July 7, 2021

Peace campaigns in sub-Saharan Africa result from five inter-related factors: the ideal of orderly elections and potential to instrumentalise peace encourages a diverse range of actors to invest their time and energy in such campaigns; a fear that elections will descend into violence guarantees a responsive public; the difficulty of addressing the underlying drivers of violence encourages an individualisation of responsibility; and donor funding helps to ensure the pervasiveness of peace campaigns. In this way, peace campaigns have been so durable precisely because they have been driven both from within and from without, are communicated through multiple channels including religious leaders and the mass media, and resonate with the concerns of individual citizens as well as with the self-interest of politicians. This is not to say that such narratives are present everywhere—but especially where elections are keenly contested they are remarkably common.

There is much that is positive about this trend. Peace messaging appears to have contributed to lower levels of violence around elections in Kenya in 2013,, Nigeria in 2015, and the peaceful transfer of power in Ghana in 2016.  However, an emphasis on peace may strengthen the hand of authoritarian governments and so facilitate the emergence of a peaceocracy , in which the fear of conflict is used to prioritise stability and order to the detriment of democracy.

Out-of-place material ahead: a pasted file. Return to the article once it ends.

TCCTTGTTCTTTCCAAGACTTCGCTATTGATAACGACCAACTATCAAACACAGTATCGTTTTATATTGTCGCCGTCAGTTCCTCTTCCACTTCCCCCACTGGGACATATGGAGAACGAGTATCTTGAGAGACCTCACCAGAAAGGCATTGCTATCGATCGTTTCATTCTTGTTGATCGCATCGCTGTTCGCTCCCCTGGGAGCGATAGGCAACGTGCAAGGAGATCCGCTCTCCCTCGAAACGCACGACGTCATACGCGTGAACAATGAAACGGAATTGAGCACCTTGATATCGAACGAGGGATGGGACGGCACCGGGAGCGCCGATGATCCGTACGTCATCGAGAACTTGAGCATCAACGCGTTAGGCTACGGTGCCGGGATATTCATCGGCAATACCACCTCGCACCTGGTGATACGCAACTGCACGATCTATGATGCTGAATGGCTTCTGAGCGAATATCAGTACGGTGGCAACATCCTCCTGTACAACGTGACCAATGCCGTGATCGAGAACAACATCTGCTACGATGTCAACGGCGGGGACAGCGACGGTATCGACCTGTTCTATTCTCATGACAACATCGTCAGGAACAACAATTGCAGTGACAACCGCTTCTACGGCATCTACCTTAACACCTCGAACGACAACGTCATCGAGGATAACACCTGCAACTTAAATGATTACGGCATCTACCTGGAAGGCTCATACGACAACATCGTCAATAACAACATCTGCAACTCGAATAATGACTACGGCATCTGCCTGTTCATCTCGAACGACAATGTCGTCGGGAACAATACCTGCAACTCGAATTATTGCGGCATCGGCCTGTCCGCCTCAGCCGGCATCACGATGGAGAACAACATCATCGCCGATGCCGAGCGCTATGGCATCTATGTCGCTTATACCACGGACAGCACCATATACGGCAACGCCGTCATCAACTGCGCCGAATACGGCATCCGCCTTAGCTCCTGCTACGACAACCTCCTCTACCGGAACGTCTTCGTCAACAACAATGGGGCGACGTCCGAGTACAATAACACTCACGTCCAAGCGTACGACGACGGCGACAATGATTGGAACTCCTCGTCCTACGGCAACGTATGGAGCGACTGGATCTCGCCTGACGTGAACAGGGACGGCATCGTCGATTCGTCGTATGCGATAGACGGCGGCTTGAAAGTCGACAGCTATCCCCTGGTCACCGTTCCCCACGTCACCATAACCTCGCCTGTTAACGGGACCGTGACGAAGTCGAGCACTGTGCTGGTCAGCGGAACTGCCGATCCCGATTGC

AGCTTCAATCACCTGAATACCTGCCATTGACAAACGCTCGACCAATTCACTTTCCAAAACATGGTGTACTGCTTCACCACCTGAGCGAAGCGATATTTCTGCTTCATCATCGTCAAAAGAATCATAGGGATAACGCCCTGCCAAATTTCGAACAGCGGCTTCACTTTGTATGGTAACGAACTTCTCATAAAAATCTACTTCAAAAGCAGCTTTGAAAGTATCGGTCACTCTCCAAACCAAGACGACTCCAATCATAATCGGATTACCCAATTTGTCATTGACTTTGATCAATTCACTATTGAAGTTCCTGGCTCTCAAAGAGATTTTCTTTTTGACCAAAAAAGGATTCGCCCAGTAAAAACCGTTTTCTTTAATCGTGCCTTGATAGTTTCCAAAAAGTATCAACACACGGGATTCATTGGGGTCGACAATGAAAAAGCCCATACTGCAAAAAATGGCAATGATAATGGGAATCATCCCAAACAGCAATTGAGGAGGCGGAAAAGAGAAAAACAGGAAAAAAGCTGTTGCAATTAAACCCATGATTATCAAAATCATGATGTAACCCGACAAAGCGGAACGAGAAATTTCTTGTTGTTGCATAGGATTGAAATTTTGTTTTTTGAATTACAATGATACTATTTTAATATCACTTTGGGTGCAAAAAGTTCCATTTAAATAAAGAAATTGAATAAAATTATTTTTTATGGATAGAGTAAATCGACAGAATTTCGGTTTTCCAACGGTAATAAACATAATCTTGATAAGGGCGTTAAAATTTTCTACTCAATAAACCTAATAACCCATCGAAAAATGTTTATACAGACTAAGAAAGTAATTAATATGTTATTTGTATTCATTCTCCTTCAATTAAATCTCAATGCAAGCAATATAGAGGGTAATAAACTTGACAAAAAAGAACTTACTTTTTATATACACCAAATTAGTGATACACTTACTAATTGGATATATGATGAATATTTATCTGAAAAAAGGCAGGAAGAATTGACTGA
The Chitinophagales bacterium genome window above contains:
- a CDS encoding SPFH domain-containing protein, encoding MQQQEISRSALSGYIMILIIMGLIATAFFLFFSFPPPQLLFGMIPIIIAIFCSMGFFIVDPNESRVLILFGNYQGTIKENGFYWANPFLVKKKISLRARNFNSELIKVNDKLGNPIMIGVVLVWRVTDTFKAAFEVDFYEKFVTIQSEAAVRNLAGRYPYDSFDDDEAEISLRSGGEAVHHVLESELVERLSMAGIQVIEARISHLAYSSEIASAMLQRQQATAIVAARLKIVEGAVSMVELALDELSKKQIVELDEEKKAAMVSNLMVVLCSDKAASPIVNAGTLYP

It is difficult and often dangerous for individuals to publicly set themselves against peace, reconciliation and order;  As a result, pro-democracy activists and engaged academics have often struggled to challenge the emergence of peaceocracy.

Significantly, most of the factors that drive an emphasis on peace have been features of African politics for some time, and radical change seems unlikely any time soon. Given this, it is worrying that peace messaging has worked to silence dissent in countries such as Uganda and Kenya, where democracy is already relatively weak. In these competitive-authoritarian states—of which there are many on the continent—the promise of peace is interwoven with the threat of repression. Under these conditions, peace campaigns become less likely to genuinely resolve existing disputes and societal tensions, and more likely to store up further grievances and problems for the future. It is therefore imperative that academics, activists and domestic and international players re-think how best to promote peace without eroding democracy.

(Guest Editorial)

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